Much of what he said, I agreed with. Rafa Benitez did take Liverpool backwards in his last few years there, Manchester City's limitless budget means they are serious title threats now and Fabio Capello is hopeless as England coach - regardless of whether Mourinho actually did or didn't say that last bit.

But when he turned his turrets on Wenger and Arsenal, I found myself bristling with more than just partisan irritation.

I've been a fairly vocal critic of Wenger myself in the last five years and also grown tired of the annual 'we are kids in progress' excuse.

But there was something insultingly dismissive about the way Mourinho spoke about Wenger, revealing a complete lack of respect for the man. And it got me thinking about the two of them in more detail.

Mourinho is indisputably a ruthlessly brilliant manager. Of that, there is no doubt. But he's also a shameless mercenary who trades clubs like my sons trade iTunes vouchers, doesn't invest in young players because he's never going to be around long enough to justify the wait and spends money like a Lottery winner on acid because he only works for billionaires and every decision he takes is for short-term gain and sod the consequences to the long-term welfare of the club in which he is temporarily housed.

Wenger, by contrast, is an extraordinarily loyal man who has revolutionised British football, changing the way Premier League players train, eat, drink, exercise and discipline themselves.

As a result, they're all fitter, faster, leaner and better. He has also been a magnificent ambassador for the club - he revels in its history and talks as affectionately about Arsenal players from the Thirties as ones from the Nineties.

It has taken longer than he thought to replace the dismantled Invincibles team of 2003-04 but, despite all the criticism, he has kept going. And I believe he's finally getting the squad he needs to properly compete.

Keeping Cesc Fabregas was a huge coup. The signing of mature French centre-back Sebastien Squillaci is a great move. And if he brings in a top-class goalkeeper like Mark Schwarzer or Shay Given, I'd say we've got a real chance of success.

Nobody can tell me that a team with a strong, experienced back five and explosive talent up front like Andrey Arshavin, Robin van Persie, Samir Nasri, Theo Walcott and Fabregas cannot win trophies.

The one plea I would make to Wenger is this: love him or hate him, Mourinho plays to win every game and every competition. And that brought him success in both the FA and Carling Cup.

Wenger never tries to win either competition any more and, as a result, our young guns have never learned to experience the joyous art of winning.

Go for everything this season, Arsene, play your strongest teams in every game and do it with the class, style and loyalty that makes you a better man and manager than Mourinho will ever be.

Show the world what we Gooners believe - that you are the really Special One.

Wednesday, August 25, 2010

Good-Bye Dubai

In mid-May, with Dubai reeling from the effects of the global financial crisis, I flew into town and took a taxi down the Sheikh Zayed Road, Dubai’s main thoroughfare, which runs parallel to the Persian Gulf. The evening rush hour had not ended, but the road was clear of traffic; during previous visits to Dubai I’d encountered gridlock day and night all along this highway. As we approached downtown Dubai, we ran a long gauntlet of illuminated skyscrapers, all built during the past few years. Covered with garish architectural flourishes, many were unfinished, with exposed steel girders and cranes frozen above them; almost all displayed TO LET signs in their windows.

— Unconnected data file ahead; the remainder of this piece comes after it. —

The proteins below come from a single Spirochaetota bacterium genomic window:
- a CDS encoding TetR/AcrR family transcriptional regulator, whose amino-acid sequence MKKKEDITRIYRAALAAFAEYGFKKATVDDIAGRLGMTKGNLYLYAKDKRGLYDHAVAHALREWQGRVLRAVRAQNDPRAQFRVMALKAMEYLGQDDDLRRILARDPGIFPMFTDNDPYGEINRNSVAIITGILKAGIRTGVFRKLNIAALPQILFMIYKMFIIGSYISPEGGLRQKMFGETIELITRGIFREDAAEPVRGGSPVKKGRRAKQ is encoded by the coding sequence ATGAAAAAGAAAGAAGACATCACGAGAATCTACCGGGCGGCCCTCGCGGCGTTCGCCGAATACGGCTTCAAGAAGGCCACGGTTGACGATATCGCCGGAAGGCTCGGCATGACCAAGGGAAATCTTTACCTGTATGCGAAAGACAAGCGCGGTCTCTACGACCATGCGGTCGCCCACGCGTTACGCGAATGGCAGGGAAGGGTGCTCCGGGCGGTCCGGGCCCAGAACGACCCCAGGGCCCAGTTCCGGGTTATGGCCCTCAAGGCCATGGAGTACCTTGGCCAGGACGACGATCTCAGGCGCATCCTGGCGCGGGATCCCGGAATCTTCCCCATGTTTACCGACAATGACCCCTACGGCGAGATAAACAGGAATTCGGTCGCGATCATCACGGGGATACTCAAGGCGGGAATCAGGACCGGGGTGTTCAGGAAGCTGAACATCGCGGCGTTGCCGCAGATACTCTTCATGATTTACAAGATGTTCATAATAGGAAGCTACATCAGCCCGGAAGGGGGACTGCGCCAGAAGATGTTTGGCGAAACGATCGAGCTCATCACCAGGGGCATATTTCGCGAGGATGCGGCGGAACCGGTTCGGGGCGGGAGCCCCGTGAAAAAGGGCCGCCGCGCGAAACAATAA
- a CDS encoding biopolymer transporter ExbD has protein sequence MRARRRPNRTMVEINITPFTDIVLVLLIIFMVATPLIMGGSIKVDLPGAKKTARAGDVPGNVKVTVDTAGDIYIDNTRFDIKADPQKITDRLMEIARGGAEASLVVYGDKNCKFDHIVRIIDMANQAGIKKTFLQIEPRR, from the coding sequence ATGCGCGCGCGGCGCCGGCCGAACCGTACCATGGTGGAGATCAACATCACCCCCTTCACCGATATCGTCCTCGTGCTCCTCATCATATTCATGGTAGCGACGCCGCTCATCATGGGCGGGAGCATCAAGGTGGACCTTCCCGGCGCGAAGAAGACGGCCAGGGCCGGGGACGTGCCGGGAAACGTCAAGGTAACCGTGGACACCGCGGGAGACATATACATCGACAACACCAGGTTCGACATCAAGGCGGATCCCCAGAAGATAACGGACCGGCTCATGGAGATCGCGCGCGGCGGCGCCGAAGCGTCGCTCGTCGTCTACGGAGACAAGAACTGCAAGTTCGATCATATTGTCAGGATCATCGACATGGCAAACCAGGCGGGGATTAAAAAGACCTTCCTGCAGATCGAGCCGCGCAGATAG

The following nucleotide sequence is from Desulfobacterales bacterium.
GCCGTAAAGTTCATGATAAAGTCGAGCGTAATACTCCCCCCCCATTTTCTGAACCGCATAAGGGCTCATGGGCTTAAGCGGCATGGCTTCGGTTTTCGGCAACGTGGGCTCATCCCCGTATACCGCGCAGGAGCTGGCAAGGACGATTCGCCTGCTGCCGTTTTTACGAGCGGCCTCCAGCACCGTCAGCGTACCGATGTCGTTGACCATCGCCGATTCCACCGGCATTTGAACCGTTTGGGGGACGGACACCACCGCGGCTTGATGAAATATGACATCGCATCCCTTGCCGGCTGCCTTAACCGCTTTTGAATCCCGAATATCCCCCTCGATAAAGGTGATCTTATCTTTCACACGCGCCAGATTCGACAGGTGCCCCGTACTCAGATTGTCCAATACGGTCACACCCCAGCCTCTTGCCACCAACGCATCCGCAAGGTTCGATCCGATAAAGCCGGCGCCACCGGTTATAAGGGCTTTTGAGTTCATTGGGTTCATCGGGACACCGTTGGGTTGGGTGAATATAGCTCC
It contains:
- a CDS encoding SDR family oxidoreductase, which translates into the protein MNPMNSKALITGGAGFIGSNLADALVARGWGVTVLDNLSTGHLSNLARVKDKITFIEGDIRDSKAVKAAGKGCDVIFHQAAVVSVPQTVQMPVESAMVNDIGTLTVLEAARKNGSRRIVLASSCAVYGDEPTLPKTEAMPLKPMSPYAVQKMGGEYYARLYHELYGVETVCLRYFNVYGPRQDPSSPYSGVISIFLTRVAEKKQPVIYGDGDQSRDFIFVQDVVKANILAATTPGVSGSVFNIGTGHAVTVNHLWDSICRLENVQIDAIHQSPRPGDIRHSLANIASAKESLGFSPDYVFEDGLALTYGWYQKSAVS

Just beyond this cluster I could see the Burj Khalifa, a tapering cylinder of aluminum and glass that rises 2,500 feet above the city—the tallest skyscraper in the world. Emaar, the government-owned real estate empire that built it, had conferred upon it the slogan “I am the power that lifts the world’s head proudly skyward, surpassing limits and expectations.” But the Burj will also be linked forever to Dubai’s recent setbacks. The tower was originally called the Burj Dubai, but the name had been changed before its January 2010 opening to honor the president of the United Arab Emirates and emir of Abu Dhabi, Sheikh Khalifa bin Zayed al-Nahyan. Dubai, with a population of some two million people, is one of the seven federated emirates on the Persian Gulf, each run by a sheikh, and oil-rich Abu Dhabi is Dubai’s largest neighbor. Its sheikh had come to Dubai’s rescue last year with a total of $25 billion in emergency loans. “Sheikh Khalifa saved Dubai,” my taxi driver, a Pakistani, told me; but still “many people have been forced to leave,” he said. “The situation is very bad.”
We turned off Sheikh Zayed Road and entered Jumeirah, one of the city’s oldest and richest neighborhoods, the land of “Jumeirah Janes,” the emirate’s wealthy expatriates. Here were villas hidden behind high walls—including the late Benazir Bhutto’s home in exile—and quiet lanes lined with date palm trees. Just off the beach, the Burj al-Arab, a white, sail-shaped hotel, rose on a small artificial island, with $30,000-a-night suites, a fifty-sixth-floor helicopter pad, and Rolls-Royces shuttling guests down the causeway to the hotel entrance. Its image is much used to promote Dubai. When the hotel opened, in 1999, the Guardian‘s architecture critic described it as “fabulous, hideous, and the very pinnacle of tackiness—like Vegas after a serious, no-expense-spared, sheik-over.” The world’s only “seven-star hotel”—which reportedly has never made a profit—competes with several other hugely expensive hotel-resorts, many of them now short of customers.